Last week I was on a residential in North Wales with the bright young sparks of the YMCA where I work (under Danny Flynn pictured, tee-hee). It was an eye-opening time away and I learnt lots from it, which I’d love to share … but perhaps not for the time being. I came back from that on the ill side and although I attended a brilliant conference hosted by Jim Ford on Saturday the whole physical and mental exertion of the last week in particular caught up with me and hammered me body down especially with the breathing. So I’ve had to take these first three days of the week off in a bid to get the medical experts to offer their diagnosis of my plight as well as to recuperate somewhat.
There are still outstanding big picture issues to be resolved in the short term for the health and safety of those concerned, especially me, but it would be good if I was healthy to be able to deal with these issues, so I have to relax a bit more, take things a bit easier and pace myself. One of the things that’s obviously suffered in all this has been the blogging which is a pity as it’s one of the things that I’ve enjoyed the most, so being able to blog now has been a huge relief and over at Among Friends (AF), I’ve been picking things up slowly but surely. I expect it to take a few more weeks before I can really get a settled rhythm of life going in the new order and that’s not taking into account the impending family changes as exams, holidays, moves and other changes loom large on the horizon! Oh the fun of being Christopher Dryden – to be fair I wouldn’t have it that different, only thing I would change is … well I’ll leave that for another blog entry.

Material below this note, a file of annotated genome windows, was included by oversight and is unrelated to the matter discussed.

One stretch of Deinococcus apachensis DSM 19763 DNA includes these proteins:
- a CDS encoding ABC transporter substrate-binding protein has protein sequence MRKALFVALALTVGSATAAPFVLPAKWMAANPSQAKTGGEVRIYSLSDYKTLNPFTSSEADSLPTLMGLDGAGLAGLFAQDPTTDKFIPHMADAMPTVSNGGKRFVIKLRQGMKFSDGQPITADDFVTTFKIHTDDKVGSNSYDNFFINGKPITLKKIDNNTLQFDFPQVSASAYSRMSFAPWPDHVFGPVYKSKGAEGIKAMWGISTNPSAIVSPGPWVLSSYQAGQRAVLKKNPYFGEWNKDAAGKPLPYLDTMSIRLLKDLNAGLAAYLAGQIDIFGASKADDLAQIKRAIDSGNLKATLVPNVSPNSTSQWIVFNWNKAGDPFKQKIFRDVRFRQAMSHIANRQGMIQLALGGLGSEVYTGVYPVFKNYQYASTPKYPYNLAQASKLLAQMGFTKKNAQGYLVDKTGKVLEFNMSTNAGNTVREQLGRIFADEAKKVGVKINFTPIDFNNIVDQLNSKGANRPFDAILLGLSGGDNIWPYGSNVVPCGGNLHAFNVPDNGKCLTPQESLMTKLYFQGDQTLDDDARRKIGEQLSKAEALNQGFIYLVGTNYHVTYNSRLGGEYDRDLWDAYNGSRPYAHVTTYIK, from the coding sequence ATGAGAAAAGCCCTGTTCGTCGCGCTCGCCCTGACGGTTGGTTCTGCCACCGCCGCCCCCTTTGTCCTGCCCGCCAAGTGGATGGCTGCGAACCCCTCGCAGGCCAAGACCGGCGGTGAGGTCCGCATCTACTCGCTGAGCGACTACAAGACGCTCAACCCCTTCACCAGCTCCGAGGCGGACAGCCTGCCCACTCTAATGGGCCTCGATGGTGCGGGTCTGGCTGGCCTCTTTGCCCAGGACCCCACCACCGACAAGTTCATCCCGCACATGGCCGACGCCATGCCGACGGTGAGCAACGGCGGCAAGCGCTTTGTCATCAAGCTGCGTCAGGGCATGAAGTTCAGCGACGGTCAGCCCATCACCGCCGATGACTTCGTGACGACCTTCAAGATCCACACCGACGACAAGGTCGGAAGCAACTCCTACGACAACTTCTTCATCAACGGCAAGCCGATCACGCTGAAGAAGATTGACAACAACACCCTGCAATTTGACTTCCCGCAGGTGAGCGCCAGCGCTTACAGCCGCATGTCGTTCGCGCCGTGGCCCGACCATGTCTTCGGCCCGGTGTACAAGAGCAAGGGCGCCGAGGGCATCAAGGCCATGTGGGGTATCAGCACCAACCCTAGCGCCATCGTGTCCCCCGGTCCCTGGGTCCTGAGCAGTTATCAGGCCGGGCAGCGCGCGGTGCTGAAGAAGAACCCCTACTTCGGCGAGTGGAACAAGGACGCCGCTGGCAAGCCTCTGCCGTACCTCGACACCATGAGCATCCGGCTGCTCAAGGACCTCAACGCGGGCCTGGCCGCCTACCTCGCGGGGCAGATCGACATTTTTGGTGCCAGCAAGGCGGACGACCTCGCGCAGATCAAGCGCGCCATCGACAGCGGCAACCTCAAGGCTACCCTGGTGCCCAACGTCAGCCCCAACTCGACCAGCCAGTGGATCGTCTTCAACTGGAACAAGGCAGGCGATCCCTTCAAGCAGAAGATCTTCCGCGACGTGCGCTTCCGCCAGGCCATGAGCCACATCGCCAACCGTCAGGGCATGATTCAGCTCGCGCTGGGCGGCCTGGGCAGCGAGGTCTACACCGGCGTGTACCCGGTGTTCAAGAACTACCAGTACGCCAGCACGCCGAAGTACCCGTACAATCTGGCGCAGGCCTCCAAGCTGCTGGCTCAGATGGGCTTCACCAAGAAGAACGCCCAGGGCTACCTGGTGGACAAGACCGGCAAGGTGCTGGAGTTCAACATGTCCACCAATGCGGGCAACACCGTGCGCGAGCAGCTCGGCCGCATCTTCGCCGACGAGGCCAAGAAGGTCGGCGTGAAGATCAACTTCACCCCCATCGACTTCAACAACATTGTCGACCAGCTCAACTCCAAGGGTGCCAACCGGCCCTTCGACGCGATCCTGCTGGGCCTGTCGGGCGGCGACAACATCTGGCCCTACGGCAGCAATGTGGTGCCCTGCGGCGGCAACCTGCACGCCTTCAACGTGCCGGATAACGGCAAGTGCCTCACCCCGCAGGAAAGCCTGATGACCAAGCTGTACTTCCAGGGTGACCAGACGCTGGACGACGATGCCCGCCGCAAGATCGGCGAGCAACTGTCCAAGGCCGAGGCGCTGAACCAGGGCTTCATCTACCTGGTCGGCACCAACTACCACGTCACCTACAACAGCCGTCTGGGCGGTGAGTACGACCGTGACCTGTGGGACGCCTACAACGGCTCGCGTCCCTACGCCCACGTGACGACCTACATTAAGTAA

So although I’ve not been able to blog as often as I’d like – and I never appreciated what effort is really required for this type of blogging until recently – I have been able to keep up a steady pace of reading which has been a saving grace for me in these tricky times. I hope to be able to post some of the reviews of that over on AF in the weeks and months to come.
Right onward with the topic at hand. Once again I’m struck by something whilst watching CBeebies. Come Outside features Aunt Mabel as played by Lynda Baron who I’m sure was also famous for being somewhat of hot crumpet from some leering middle aged guys back in the 1980’s. Indeed thanks to the power of the InterWeb I can confirm that yes she was that bit of crumpet in the ever ‘funny’ Open All Hours. (She was in Eastenders as well, apparently, but who cares about that?)